Lions Club holds annual Spaghetti Dinner

Nicole Aimone, Editor-in-Chief

The Spring Green Lions Club held its annual spaghetti dinner March 2 — a sign for the organization of slowly moving forward following a less-than normal year due to COVID-19.

Lions Club President Brad Hutnik said the organization was wary about how turnout for the event would be because of COVID-19.

“We didn’t expect to do well, but it’s always pleasing to see people come out,” said Hutnik. “No matter what, we think we were successful with it.”

In normal years, the club chooses different organizations to raise money for, typically a student organization where students sell tickets. However, this year the funds went back to the Lions Club, to continue supporting their efforts in the community.

Throughout the year, the club hosts a variety of fundraisers for various organizations and projects, with a large majority of those funds coming from the food booth the club hosts at the Spring Green Arts and Crafts fair—which was canceled in 2020 due to COVID-19. This means the organization was unable to fundraise as usual.

“The Lions have really benefited from being forward thinking about their finances in the past, because of that, we will take a hit, but we had some money set aside for emergencies,” said Hutnik. “We will be exploring some new fundraisers to keep things going.”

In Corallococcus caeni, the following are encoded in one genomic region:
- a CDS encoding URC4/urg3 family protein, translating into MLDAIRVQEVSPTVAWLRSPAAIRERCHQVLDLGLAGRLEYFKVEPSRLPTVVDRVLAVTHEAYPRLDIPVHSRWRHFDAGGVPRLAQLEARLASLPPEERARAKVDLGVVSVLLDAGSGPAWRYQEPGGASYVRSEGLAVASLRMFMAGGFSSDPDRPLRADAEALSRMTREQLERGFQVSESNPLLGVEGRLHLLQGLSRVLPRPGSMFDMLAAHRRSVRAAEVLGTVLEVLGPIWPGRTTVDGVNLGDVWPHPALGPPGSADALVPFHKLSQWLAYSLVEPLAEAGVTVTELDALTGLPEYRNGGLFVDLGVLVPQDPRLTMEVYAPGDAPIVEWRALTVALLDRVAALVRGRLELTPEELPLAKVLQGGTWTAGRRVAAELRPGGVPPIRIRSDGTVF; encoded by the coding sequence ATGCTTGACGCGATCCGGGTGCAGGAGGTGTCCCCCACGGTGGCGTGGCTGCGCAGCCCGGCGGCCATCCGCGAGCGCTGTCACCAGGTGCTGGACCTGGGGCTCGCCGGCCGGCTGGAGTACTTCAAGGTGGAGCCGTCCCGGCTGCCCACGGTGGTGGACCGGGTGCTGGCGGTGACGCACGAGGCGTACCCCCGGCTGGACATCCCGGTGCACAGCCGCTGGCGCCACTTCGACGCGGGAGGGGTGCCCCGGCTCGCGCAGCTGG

The Arts and Crafts Fair is canceled again this year, but Hutnik said he believes the organization is taking “baby steps” towards returning to normal.

When COVID-19 shutdowns began this time last year, the group began experimenting with meetings on Facebook Live and settled on Zoom to continue their semi-regular meeting schedule. Hutnik said the group is now starting to shift towards meeting in a hybrid manner, some people attending in person, and others virtual. Prior to COVID-19, the group met at The Shed in Spring Green, enjoyed a meal together while meeting and took summer months off from meeting.

“It’s a little different, because you don’t have the ability to see people,” said Hutnik. “With Zoom, we see people we don’t often see at regular meetings, and a lot of people who might come don’t come on Zoom. I think it sustained us. I think if we had to go on with Zoom alone, it would be really hard.

Hutnik is confident the Lions Club will always be an integral part of the area, and will continue to adapt to be able to provide services and funding for local projects and organizations—despite the less than normal year they have experiences.

“No matter what, Lions will be here. We’re not going any place, whether we have money or not, we’re going to be here. It’s just a matter of how effective we can be for the community,” said Hutnik. “We want to be as effective as possible.”

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For more information on the Spring Green Lions Club visit